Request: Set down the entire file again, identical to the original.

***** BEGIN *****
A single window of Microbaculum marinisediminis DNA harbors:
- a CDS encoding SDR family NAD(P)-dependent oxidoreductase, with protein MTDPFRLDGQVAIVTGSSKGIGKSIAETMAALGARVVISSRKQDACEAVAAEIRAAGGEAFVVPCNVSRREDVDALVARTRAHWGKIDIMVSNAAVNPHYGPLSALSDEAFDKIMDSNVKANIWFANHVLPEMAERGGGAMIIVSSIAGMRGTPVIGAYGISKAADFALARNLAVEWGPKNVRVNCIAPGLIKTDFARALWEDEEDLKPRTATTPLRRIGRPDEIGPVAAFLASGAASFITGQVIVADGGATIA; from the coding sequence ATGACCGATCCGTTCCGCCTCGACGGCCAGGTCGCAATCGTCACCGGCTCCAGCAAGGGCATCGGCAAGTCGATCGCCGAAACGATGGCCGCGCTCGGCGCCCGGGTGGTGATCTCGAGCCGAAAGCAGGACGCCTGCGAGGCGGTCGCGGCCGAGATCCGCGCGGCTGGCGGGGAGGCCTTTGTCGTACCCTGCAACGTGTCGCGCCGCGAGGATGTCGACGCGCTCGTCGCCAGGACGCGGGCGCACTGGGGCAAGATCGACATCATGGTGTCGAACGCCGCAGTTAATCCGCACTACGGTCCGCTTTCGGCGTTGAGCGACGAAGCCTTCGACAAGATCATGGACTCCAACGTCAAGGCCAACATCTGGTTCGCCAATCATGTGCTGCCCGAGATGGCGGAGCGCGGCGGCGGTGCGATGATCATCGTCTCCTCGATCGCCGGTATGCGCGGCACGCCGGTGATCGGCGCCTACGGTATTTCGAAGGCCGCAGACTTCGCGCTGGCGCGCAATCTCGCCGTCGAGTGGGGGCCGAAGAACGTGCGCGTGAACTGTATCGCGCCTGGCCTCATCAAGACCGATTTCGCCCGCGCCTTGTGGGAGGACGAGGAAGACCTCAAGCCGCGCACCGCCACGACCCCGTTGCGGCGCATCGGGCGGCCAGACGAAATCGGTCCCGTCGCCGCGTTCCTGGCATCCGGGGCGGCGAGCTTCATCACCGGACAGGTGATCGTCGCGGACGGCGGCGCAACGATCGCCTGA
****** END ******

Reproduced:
A single window of Microbaculum marinisediminis DNA harbors:
- a CDS encoding SDR family NAD(P)-dependent oxidoreductase, with protein MTDPFRLDGQVAIVTGSSKGIGKSIAETMAALGARVVISSRKQDACEAVAAEIRAAGGEAFVVPCNVSRREDVDALVARTRAHWGKIDIMVSNAAVNPHYGPLSALSDEAFDKIMDSNVKANIWFANHVLPEMAERGGGAMIIVSSIAGMRGTPVIGAYGISKAADFALARNLAVEWGPKNVRVNCIAPGLIKTDFARALWEDEEDLKPRTATTPLRRIGRPDEIGPVAAFLASGAASFITGQVIVADGGATIA; from the coding sequence ATGACCGATCCGTTCCGCCTCGACGGCCAGGTCGCAATCGTCACCGGCTCCAGCAAGGGCATCGGCAAGTCGATCGCCGAAACGATGGCCGCGCTCGGCGCCCGGGTGGTGATCTCGAGCCGAAAGCAGGACGCCTGCGAGGCGGTCGCGGCCGAGATCCGCGCGGCTGGCGGGGAGGCCTTTGTCGTACCCTGCAACGTGTCGCGCCGCGAGGATGTCGACGCGCTCGTCGCCAGGACGCGGGCGCACTGGGGCAAGATCGACATCATGGTGTCGAACGCCGCAGTTAATCCGCACTACGGTCCGCTTTCGGCGTTGAGCGACGAAGCCTTCGACAAGATCATGGACTCCAACGTCAAGGCCAACATCTGGTTCGCCAATCATGTGCTGCCCGAGATGGCGGAGCGCGGCGGCGGTGCGATGATCATCGTCTCCTCGATCGCCGGTATGCGCGGCACGCCGGTGATCGGCGCCTACGGTATTTCGAAGGCCGCAGACTTCGCGCTGGCGCGCAATCTCGCCGTCGAGTGGGGGCCGAAGAACGTGCGCGTGAACTGTATCGCGCCTGGCCTCATCAAGACCGATTTCGCCCGCGCCTTGTGGGAGGACGAGGAAGACCTCAAGCCGCGCACCGCCACGACCCCGTTGCGGCGCATCGGGCGGCCAGACGAAATCGGTCCCGTCGCCGCGTTCCTGGCATCCGGGGCGGCGAGCTTCATCACCGGACAGGTGATCGTCGCGGACGGCGGCGCAACGATCGCCTGA